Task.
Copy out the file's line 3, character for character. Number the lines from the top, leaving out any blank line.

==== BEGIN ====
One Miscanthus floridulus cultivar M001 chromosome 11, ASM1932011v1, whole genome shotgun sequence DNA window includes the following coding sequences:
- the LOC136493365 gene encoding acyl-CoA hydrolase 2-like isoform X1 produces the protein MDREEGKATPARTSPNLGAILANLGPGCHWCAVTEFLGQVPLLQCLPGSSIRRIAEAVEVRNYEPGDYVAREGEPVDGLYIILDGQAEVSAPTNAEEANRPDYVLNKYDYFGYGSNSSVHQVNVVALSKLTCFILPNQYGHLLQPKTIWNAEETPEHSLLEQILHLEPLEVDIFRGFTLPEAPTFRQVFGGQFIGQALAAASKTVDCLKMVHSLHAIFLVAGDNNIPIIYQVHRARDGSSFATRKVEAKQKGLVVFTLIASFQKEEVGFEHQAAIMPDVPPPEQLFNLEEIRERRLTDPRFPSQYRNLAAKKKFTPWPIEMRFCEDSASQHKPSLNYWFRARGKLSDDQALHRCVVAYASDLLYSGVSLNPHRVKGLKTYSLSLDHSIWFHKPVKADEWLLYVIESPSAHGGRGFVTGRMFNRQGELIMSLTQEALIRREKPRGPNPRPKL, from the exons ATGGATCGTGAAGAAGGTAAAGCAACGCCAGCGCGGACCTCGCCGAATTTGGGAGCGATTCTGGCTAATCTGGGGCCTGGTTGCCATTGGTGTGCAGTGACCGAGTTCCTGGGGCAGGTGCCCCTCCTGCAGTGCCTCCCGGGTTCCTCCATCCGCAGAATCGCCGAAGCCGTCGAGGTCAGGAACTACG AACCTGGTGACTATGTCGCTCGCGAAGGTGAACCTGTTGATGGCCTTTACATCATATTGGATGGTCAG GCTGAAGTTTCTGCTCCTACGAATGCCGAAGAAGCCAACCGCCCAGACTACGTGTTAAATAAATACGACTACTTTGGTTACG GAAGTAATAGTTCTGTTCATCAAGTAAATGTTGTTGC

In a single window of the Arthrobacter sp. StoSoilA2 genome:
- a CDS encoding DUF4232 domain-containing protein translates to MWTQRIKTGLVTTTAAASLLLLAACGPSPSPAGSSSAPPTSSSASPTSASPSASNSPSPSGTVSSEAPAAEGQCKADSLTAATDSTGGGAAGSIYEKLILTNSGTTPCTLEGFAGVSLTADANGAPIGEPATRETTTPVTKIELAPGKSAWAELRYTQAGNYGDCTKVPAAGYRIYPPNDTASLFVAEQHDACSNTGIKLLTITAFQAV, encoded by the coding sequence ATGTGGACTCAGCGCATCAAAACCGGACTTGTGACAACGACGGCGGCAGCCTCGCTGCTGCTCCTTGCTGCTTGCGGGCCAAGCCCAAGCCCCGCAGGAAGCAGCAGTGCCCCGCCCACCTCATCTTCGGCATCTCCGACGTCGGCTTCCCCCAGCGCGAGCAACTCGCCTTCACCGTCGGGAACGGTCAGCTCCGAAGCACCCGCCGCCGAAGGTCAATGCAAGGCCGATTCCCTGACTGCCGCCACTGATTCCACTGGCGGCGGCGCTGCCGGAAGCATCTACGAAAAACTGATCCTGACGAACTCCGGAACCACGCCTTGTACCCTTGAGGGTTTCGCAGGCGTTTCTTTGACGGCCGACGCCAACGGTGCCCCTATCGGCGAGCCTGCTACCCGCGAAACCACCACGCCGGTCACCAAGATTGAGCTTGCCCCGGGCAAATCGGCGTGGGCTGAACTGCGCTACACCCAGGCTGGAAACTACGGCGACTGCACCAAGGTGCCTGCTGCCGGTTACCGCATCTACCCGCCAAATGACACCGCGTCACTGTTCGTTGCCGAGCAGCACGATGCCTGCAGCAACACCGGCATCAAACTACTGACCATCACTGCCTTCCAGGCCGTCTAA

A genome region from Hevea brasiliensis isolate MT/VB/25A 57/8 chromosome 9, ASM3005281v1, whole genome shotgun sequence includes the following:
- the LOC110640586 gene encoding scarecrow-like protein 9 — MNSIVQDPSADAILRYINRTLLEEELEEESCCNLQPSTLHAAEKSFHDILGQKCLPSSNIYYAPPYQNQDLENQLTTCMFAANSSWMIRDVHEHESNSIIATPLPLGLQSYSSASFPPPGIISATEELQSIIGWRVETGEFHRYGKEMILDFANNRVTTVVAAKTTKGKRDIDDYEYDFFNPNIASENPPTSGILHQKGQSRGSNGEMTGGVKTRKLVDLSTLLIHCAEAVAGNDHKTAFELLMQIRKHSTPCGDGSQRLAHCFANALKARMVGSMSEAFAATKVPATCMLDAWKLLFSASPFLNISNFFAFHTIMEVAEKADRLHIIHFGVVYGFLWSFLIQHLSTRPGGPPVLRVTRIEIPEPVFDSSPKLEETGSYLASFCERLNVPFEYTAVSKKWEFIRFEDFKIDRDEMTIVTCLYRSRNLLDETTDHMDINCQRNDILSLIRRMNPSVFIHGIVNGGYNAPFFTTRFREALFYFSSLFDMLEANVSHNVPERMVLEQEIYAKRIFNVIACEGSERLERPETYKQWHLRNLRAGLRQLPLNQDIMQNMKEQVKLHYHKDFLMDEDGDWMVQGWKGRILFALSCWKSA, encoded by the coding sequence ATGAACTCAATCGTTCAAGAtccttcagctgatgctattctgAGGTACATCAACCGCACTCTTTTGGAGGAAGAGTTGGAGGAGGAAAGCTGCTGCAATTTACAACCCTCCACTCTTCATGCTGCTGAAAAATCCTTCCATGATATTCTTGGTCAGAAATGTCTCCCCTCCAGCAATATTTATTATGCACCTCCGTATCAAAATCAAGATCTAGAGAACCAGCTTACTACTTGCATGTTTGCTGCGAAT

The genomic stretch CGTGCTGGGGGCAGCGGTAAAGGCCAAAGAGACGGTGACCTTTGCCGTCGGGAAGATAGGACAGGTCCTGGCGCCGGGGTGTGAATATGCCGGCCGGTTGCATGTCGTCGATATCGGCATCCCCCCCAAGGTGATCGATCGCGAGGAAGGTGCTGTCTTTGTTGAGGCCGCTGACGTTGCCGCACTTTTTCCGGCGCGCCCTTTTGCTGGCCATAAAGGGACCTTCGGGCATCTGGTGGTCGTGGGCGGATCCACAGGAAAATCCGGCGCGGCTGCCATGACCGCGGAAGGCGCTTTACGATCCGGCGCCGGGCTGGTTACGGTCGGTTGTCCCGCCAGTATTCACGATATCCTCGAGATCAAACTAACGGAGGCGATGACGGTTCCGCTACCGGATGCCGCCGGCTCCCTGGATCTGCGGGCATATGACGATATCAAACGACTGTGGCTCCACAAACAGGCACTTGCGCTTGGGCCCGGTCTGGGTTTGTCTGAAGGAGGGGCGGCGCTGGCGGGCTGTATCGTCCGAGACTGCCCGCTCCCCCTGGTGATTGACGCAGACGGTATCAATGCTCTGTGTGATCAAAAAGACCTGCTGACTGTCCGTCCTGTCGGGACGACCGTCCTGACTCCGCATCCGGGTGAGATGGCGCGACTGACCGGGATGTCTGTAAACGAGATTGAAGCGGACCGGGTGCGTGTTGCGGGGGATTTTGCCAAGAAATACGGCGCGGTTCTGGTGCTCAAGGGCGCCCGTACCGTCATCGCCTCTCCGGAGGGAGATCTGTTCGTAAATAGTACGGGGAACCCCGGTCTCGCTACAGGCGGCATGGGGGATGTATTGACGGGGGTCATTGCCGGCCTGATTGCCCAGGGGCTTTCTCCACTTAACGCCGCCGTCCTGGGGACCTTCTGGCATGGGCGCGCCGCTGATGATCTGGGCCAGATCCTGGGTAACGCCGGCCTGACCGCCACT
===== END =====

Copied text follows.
In a single window of the Arthrobacter sp. StoSoilA2 genome: